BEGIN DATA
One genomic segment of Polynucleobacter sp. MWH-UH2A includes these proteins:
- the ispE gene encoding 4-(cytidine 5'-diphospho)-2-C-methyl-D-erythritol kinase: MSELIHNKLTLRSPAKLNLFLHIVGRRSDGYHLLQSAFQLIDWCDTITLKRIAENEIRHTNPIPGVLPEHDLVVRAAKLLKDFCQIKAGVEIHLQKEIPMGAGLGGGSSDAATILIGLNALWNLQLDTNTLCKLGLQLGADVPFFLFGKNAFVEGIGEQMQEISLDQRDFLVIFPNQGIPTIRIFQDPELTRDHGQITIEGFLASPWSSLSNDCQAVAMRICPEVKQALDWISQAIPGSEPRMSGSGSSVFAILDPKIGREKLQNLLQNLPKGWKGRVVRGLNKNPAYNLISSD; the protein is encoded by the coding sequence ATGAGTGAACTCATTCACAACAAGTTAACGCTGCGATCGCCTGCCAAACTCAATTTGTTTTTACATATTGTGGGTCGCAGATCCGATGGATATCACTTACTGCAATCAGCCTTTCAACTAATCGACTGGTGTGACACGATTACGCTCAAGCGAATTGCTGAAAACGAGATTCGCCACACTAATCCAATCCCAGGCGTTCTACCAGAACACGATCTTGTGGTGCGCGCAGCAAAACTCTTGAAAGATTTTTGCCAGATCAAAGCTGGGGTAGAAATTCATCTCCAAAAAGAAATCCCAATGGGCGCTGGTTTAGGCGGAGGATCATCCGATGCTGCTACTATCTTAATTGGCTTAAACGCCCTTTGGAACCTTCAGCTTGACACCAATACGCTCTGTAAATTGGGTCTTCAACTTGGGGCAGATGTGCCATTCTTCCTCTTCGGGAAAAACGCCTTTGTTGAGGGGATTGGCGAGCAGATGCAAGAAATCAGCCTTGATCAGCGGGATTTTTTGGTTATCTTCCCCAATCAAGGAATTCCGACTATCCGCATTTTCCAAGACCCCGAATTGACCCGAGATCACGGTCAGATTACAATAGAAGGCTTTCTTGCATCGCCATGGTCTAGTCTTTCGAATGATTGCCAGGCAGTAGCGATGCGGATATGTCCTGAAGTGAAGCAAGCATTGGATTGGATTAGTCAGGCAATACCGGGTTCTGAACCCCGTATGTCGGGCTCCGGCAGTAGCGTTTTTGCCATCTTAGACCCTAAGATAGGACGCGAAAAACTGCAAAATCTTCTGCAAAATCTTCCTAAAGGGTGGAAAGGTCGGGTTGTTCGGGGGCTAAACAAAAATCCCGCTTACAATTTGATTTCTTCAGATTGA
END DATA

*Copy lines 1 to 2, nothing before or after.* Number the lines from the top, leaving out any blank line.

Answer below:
One genomic segment of Polynucleobacter sp. MWH-UH2A includes these proteins:
- the ispE gene encoding 4-(cytidine 5'-diphospho)-2-C-methyl-D-erythritol kinase: MSELIHNKLTLRSPAKLNLFLHIVGRRSDGYHLLQSAFQLIDWCDTITLKRIAENEIRHTNPIPGVLPEHDLVVRAAKLLKDFCQIKAGVEIHLQKEIPMGAGLGGGSSDAATILIGLNALWNLQLDTNTLCKLGLQLGADVPFFLFGKNAFVEGIGEQMQEISLDQRDFLVIFPNQGIPTIRIFQDPELTRDHGQITIEGFLASPWSSLSNDCQAVAMRICPEVKQALDWISQAIPGSEPRMSGSGSSVFAILDPKIGREKLQNLLQNLPKGWKGRVVRGLNKNPAYNLISSD; the protein is encoded by the coding sequence ATGAGTGAACTCATTCACAACAAGTTAACGCTGCGATCGCCTGCCAAACTCAATTTGTTTTTACATATTGTGGGTCGCAGATCCGATGGATATCACTTACTGCAATCAGCCTTTCAACTAATCGACTGGTGTGACACGATTACGCTCAAGCGAATTGCTGAAAACGAGATTCGCCACACTAATCCAATCCCAGGCGTTCTACCAGAACACGATCTTGTGGTGCGCGCAGCAAAACTCTTGAAAGATTTTTGCCAGATCAAAGCTGGGGTAGAAATTCATCTCCAAAAAGAAATCCCAATGGGCGCTGGTTTAGGCGGAGGATCATCCGATGCTGCTACTATCTTAATTGGCTTAAACGCCCTTTGGAACCTTCAGCTTGACACCAATACGCTCTGTAAATTGGGTCTTCAACTTGGGGCAGATGTGCCATTCTTCCTCTTCGGGAAAAACGCCTTTGTTGAGGGGATTGGCGAGCAGATGCAAGAAATCAGCCTTGATCAGCGGGATTTTTTGGTTATCTTCCCCAATCAAGGAATTCCGACTATCCGCATTTTCCAAGACCCCGAATTGACCCGAGATCACGGTCAGATTACAATAGAAGGCTTTCTTGCATCGCCATGGTCTAGTCTTTCGAATGATTGCCAGGCAGTAGCGATGCGGATATGTCCTGAAGTGAAGCAAGCATTGGATTGGATTAGTCAGGCAATACCGGGTTCTGAACCCCGTATGTCGGGCTCCGGCAGTAGCGTTTTTGCCATCTTAGACCCTAAGATAGGACGCGAAAAACTGCAAAATCTTCTGCAAAATCTTCCTAAAGGGTGGAAAGGTCGGGTTGTTCGGGGGCTAAACAAAAATCCCGCTTACAATTTGATTTCTTCAGATTGA